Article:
Senait and Dawit assert that they are entitled to asylum as
a married couple for the persecution they will suffer on
account of their membership in a protected social group,
that of interethnic married couples. The “persecution” they
claim is forced separation, to wit, that Senait cannot live
with Dawit in Ethiopia and Dawit allegedly cannot live with
Senait in Eritrea. The Board dismissed this claim of
persecution, stating that “[t]he cases cited by the
respondents regarding the consideration of spousal
separation are not relevant to this case. Not every action
we would regard as unjust or unlawful amounts to

The Board’s conclusion is correct. There is no legal
authority that compels asylum for married couples where
deportation could separate them, and the Board found that
Senait and Dawit had not in any event proven removal would
cause them to be separated. As they did before the Board,
Petitioners rely on three cases to support their contention
that spousal separation is persecution. See Kalubi v.
Ashcroft, 364 F.3d 1134, 1141 (9th Cir. 2004); Ma v.
Ashcroft, 361 F.3d 553, 561 (9th Cir. 2004); Carrete-Michel
v. INS, 749 F.2d 490, 494 (8th Cir. 1984). We agree with
the Board that they are all distinguishable. Kalubi dealt
with discretionary entitlement, as opposed to legal
eligibility, for asylum. See 8 U.S.C. §
1158(b)(1)(A) (“Secretary of Homeland Security or the
Attorney General may grant asylum to an alien who has
applied for asylum.”); INS v. Cardoza-Fonseca, 480 U.S.
421, 444, 107 S. Ct. 1207, 1219 (1987) (stating that aliens
who “can only show a well-founded fear of persecution are
not entitled to anything, but are eligible for the
discretionary relief of asylum”). The BIA denied Kalubi
asylum on discretionary grounds because it believed he
lacked credibility. The Ninth Circuit reversed, holding,
inter alia, that if an alien is credible for purposes of
eligibility, he cannot be held incredible for purposes of
discretionary entitlement. Kalubi, 364 F.3d at 1138-39.
Also, construing a pertinent regulation, the Ninth Circuit
held only that spousal separation is a factor the BIA must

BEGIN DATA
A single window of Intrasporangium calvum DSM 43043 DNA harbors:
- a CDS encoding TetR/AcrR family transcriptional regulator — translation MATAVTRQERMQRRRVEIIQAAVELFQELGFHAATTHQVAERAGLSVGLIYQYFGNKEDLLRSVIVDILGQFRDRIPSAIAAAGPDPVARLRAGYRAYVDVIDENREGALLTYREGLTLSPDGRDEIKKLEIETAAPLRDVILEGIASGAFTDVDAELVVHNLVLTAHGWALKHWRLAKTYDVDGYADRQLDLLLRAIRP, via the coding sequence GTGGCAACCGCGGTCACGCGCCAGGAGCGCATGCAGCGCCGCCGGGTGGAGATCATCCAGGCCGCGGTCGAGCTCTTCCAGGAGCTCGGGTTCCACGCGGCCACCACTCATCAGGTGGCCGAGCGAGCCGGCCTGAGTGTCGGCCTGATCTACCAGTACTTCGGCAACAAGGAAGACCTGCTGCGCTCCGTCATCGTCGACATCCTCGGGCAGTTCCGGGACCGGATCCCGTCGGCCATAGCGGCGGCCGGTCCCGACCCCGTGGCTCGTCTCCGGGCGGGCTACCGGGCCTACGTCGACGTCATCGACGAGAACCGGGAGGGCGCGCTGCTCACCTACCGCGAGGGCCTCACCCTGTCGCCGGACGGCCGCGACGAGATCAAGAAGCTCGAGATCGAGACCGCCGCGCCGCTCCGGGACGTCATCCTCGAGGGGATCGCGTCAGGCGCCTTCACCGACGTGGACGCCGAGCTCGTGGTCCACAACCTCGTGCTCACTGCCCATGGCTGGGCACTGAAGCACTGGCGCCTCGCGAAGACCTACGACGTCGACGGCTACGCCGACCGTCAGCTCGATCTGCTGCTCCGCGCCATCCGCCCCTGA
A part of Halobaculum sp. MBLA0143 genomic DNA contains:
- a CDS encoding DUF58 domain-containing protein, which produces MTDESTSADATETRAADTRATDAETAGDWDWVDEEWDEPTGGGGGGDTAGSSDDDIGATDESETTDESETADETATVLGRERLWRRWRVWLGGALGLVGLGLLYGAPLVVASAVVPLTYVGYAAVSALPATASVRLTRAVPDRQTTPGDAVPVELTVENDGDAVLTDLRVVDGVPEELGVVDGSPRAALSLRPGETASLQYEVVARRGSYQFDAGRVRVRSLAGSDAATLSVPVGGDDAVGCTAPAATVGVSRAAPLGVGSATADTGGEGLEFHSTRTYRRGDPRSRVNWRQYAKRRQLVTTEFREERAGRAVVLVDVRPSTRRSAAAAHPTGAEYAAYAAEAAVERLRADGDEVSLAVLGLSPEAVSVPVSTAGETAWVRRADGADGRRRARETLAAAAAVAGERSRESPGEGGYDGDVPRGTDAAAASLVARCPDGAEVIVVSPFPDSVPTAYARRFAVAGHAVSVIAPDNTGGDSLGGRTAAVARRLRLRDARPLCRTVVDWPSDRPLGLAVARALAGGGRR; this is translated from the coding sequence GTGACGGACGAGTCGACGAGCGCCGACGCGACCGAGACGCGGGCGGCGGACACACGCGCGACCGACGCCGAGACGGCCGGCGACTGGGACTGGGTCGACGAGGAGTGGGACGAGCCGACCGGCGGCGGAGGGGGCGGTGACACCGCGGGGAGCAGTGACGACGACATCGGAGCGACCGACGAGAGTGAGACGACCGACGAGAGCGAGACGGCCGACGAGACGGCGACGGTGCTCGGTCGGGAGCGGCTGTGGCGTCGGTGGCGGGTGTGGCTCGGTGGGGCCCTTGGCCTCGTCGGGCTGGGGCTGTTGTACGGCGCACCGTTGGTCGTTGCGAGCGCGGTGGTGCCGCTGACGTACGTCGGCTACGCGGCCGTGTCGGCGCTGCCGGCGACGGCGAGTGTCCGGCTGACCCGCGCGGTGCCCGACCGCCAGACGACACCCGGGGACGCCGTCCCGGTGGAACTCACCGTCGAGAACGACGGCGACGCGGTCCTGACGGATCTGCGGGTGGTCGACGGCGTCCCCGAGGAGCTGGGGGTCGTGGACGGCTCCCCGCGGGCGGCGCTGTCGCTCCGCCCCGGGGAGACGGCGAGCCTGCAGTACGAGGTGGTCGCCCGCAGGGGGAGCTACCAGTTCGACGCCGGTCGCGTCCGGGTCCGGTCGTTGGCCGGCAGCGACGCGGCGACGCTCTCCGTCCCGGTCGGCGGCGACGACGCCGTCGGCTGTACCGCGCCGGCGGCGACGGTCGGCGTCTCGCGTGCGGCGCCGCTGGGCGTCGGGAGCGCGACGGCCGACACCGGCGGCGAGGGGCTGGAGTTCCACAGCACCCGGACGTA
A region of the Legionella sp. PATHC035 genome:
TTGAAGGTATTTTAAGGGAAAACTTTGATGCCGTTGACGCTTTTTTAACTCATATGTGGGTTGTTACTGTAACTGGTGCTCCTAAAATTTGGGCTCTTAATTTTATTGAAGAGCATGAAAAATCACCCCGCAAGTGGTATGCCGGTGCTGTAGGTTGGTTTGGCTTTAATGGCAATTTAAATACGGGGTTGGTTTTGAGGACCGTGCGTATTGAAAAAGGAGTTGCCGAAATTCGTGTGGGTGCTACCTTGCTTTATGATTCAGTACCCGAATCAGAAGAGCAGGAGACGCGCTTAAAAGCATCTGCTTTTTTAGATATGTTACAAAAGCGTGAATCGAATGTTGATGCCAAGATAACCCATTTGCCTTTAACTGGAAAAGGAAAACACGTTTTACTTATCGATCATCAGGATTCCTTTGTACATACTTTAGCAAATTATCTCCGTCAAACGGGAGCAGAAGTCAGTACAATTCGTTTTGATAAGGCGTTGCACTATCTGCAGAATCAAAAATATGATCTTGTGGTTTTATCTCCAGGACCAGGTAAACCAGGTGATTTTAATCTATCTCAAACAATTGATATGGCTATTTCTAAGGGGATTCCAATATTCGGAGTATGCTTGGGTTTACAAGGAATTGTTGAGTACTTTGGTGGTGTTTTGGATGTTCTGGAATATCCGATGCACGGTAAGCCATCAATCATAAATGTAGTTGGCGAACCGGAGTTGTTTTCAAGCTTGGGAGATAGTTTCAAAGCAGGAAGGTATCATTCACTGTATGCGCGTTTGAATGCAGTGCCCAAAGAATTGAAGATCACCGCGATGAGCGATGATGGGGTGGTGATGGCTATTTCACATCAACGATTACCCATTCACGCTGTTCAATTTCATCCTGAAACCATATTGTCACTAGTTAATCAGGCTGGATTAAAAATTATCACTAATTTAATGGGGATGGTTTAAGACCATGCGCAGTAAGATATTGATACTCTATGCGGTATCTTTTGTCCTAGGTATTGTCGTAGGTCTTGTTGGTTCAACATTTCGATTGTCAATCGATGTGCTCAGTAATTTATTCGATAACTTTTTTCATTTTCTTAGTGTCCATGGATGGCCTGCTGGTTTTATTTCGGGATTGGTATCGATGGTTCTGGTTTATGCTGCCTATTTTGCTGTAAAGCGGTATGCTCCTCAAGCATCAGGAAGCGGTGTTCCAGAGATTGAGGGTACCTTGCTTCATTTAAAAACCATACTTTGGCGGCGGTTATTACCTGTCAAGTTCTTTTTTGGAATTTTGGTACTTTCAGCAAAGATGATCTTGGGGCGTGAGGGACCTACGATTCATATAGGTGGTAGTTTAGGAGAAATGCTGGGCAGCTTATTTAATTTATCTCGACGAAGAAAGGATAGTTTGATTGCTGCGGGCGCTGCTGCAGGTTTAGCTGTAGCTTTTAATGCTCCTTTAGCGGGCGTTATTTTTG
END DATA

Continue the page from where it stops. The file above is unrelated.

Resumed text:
consider once it deems an alien eligible for asylum; the
court did not hold that spousal separation is related to

Similarly, Carrete-Michel did not deal with eligibility
for asylum, but instead involved a Mexican national who
sought suspension of deportation by demonstrating extreme
hardship, through his longstanding ties to the United
States and the separation he would face from his family.
Carrete-Michel, 749 F.2d at 492. This finding compelled the
Attorney General to suspend deportation under pre-IIRIRA
law. Id.; see also 8 U.S.C. § 1254(a)(1)
(repealed).[fn13] Carrete-Michel reflects a longstanding
immigration policy of favoring aliens who have ties to
United States citizens or lawful permanent residents
(“LPR”), see 8 U.S.C. § 1153(a). This policy is
entirely distinct from the definition of persecution under
other immigration provisions.

Finally, petitioners rely on Ma v. Ashcroft, a case
involving a husband’s asylum claim based on his wife’s
forced abortion in China. For this particularized form of
persecution, Congress has specifically provided a remedy in
8 U.S.C. § 1101(a)(42)(B). That a wife’s forced
sterilization is persecution to the husband under this law,
Matter of C-Y-Z, 21 I. & N. Dec. 915, 917-18 (BIA 1997),
does not mean that a country persecutes a husband by
forbidding his wife to live with him in that country.

Although the United States supports marriage and family
reunification, it does not follow that because two aliens
may not be able to live together in their home countries,
they are persecuted. This country denies entry to some
foreign nationals who marry a United States citizen, see 8
U.S.C. § 1182, and allows the removal of the spouse
of a U.S. citizen or LPR under certain conditions, see 8
U.S.C. § 1227. While the BIA may determine that
spousal separation, in appropriate circumstances,
constitutes persecution, it did not so find here.

The Board found, and the record fully supports, that Dawit
could not have been “persecuted” by his wife’s expulsion to
Eritrea, as he was by that time living in South Africa, had
not officially registered their marriage, and was not
connected to the expulsion. The Board also found that the
couple have not proven their inability to live together in
Eritrea. The Board cited in support of this finding three
facts: (1) Dawit and Senait never inquired officially about
the possibility of returning there together; (2) the
expert’s affidavit “only indicates that there is much
resentment against Ethiopians in Eritrea”; and (3) Dawit
would have trouble finding employment. The first and third
findings are unassailable. The second finding understates
the appellants’ expert’s affidavit, which goes to some
length detailing the discrimination that might befall both
Senait and Dawit in Eritrea due to lingering prejudice